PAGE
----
India has taken its gods into a brave new world on the wings of liberalization, globalization and big communication technologies. The rising middle class of our country, belonging to the majoritarian religion, finds itself entangled into a religiosity that is adopted by the State-Temple-Corporate complex replacing the Neruvian Science, Technology and Industry led secular system. This has almost converted Hinduism as the de facto religion of a secular India which is constitutionally bound to have no official religion. In fact secularism is proudly mocked as sickular. Besides, nationalism is being narrowed down to mean simply Hindu nationalism. Somewhere along the road, religious Hinduism gave way to political Hinduism. Political Hinduism is both triumphant and intolerant in equal measures. While we wish that the global community admire our superior tolerance and non-violence of our civilisation, we seem to have left it aside and begun to tolerate intolerance and violence against religious minorities at home. This collective moral slump seems to have taken us on the road of adharma yet it has failed to disturb most among us. Meera Nanada says that the rise of this new shape of Hinduism has support from three sides: The state, temple and business. The socialist state of the Neruvian era is dead and the State-Temple-Corporate complex has filled its space. Today the cerebral Hinduism of the Vedas and the Upanishads has given way to ostentatious middle class driven ritualism which have moved from the privacy of the home and family to the public space, which is a domain of pride and prejudice, politics and pelf. Maybe we need a new upanisadian watershed to enlighten us.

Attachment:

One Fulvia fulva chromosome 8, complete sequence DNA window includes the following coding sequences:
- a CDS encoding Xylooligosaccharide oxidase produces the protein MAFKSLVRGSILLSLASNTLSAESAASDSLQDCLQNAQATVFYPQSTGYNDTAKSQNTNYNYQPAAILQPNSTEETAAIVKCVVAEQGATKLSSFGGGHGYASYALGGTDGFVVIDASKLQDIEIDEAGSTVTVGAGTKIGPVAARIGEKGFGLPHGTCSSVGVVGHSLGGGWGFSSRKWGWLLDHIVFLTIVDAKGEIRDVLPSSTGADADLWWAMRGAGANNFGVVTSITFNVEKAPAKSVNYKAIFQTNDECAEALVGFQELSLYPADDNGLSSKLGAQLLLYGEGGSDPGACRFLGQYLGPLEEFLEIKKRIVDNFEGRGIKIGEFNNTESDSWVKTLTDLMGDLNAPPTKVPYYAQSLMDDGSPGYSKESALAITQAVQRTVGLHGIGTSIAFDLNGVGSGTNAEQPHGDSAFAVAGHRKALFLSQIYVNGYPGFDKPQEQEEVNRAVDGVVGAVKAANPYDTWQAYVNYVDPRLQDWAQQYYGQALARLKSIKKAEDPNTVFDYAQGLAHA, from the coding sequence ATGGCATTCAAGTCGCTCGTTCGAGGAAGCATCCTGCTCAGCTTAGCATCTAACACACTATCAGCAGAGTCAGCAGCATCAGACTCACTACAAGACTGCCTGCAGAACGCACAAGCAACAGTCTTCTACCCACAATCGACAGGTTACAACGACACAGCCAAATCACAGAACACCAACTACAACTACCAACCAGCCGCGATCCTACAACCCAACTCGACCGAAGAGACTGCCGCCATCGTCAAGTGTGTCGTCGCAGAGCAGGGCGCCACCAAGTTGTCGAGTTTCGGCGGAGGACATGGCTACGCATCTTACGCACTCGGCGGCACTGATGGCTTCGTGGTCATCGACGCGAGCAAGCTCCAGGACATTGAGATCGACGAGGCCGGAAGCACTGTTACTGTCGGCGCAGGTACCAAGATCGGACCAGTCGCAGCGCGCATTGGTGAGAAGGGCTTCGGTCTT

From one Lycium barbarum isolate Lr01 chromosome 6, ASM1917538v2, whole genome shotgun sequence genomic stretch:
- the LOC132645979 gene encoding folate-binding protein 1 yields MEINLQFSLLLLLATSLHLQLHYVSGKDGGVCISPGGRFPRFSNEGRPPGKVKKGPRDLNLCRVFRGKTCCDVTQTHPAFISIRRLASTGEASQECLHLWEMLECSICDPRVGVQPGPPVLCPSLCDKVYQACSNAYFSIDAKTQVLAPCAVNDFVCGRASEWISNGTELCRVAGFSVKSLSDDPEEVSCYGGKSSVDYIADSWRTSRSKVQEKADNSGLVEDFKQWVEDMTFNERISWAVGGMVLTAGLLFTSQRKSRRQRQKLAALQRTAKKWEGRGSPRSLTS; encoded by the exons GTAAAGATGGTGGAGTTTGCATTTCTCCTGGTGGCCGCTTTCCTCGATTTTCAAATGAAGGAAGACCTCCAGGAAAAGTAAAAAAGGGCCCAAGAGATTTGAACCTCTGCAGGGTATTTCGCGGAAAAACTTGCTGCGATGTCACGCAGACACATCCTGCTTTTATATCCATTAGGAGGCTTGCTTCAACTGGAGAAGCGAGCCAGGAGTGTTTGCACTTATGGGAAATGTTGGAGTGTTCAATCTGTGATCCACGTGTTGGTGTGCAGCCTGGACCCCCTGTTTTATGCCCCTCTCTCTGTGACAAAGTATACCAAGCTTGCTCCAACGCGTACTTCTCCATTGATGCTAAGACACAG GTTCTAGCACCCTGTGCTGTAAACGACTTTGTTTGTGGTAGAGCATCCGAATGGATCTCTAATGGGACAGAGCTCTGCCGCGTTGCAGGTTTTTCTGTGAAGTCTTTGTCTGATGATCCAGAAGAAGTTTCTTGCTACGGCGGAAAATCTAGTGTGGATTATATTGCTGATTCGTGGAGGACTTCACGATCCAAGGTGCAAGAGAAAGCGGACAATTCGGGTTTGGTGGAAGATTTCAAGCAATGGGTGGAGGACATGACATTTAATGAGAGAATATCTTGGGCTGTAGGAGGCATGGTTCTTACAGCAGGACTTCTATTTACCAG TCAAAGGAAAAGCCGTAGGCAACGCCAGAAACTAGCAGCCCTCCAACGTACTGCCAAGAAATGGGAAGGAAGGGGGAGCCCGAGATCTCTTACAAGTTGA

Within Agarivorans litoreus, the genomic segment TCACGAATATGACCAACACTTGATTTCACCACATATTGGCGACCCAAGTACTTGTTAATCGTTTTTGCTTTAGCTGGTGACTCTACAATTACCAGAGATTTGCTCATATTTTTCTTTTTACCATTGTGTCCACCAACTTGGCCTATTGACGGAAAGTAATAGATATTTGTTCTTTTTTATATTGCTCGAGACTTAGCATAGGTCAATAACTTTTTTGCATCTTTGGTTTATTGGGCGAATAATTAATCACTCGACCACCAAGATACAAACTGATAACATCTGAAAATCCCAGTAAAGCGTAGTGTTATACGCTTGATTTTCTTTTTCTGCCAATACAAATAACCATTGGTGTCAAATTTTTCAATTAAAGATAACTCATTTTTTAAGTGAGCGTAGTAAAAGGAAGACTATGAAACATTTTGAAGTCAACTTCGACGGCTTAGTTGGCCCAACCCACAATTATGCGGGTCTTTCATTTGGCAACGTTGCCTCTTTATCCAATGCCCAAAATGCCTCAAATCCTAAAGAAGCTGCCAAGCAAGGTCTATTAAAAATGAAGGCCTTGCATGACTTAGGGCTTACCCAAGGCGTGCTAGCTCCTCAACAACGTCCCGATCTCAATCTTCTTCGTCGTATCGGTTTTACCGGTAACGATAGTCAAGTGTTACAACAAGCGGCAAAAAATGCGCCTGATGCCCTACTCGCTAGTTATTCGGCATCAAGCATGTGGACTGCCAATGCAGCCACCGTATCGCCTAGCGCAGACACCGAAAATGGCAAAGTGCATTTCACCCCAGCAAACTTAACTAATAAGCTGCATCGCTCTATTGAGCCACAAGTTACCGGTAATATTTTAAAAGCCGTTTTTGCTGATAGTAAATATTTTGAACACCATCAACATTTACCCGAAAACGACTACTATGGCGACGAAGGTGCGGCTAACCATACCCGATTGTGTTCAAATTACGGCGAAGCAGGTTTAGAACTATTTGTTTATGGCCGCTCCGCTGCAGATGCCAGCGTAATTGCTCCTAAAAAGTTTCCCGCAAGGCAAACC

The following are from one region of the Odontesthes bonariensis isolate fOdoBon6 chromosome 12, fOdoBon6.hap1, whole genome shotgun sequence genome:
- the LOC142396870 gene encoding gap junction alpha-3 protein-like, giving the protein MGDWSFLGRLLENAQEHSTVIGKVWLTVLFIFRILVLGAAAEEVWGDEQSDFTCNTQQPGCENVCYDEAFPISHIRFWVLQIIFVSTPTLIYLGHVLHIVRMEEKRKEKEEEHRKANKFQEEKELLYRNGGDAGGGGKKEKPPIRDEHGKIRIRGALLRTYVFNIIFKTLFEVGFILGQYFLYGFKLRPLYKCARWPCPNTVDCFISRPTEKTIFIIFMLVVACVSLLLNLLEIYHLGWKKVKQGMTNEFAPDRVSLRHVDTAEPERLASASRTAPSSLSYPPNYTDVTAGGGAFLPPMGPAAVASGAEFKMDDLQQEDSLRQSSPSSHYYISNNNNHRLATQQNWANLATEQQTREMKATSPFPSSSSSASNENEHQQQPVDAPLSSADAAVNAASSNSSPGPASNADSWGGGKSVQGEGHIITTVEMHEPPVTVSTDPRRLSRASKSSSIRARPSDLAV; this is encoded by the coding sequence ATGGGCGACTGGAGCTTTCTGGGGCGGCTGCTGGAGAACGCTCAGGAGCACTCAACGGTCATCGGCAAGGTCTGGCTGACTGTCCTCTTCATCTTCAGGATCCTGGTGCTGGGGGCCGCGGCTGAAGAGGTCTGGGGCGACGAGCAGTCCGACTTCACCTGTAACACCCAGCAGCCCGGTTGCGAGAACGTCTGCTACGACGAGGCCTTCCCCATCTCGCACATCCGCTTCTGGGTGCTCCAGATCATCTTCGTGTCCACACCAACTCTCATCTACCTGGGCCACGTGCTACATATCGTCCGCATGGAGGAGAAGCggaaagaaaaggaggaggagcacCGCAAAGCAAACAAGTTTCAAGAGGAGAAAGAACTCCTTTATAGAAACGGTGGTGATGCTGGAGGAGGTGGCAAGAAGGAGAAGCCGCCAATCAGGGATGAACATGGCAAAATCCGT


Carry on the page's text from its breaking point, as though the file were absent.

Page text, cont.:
All the periodic panic rants (Hinduism is in danger) of some Hindutva groups are misplaced but have their role in the re-invention of a new political Hinduism. This version of Hinduism makes room for an aggressive, triumphant and even violent self assertion. It means that one becomes more Hindu when one hates his/her other (followers of minority religion). Unfortunately, India has seen politics traded on the dead bodies. Riots and killings have failed to raise our moral quotient. Violence seems to have become a way of life that is accepted as normal by the rapidly growing new political Hinduism. We have exhibited a very high degree of toleration of poverty and indignities of castes inflicted on our masses for centuries. Sadly, the emerging new India seems to have smelt blood and increased its appetite to toleration of mob killings, riots and bloodshed of often innocent victims. This new found love of violence is not taking any one of us closer to our civilisational values that will convert India into a Visv Guru. Something has happened to us all. We have transformed our self. Meera Nanda studies our economics and lays the basis of all that is happening in our country at the door steps of our economic policies. Maybe we have to address why economic liberalism makes us all religiously conservative and violent. Perhaps, we will have to look for answers through an inter-disciplinary approach.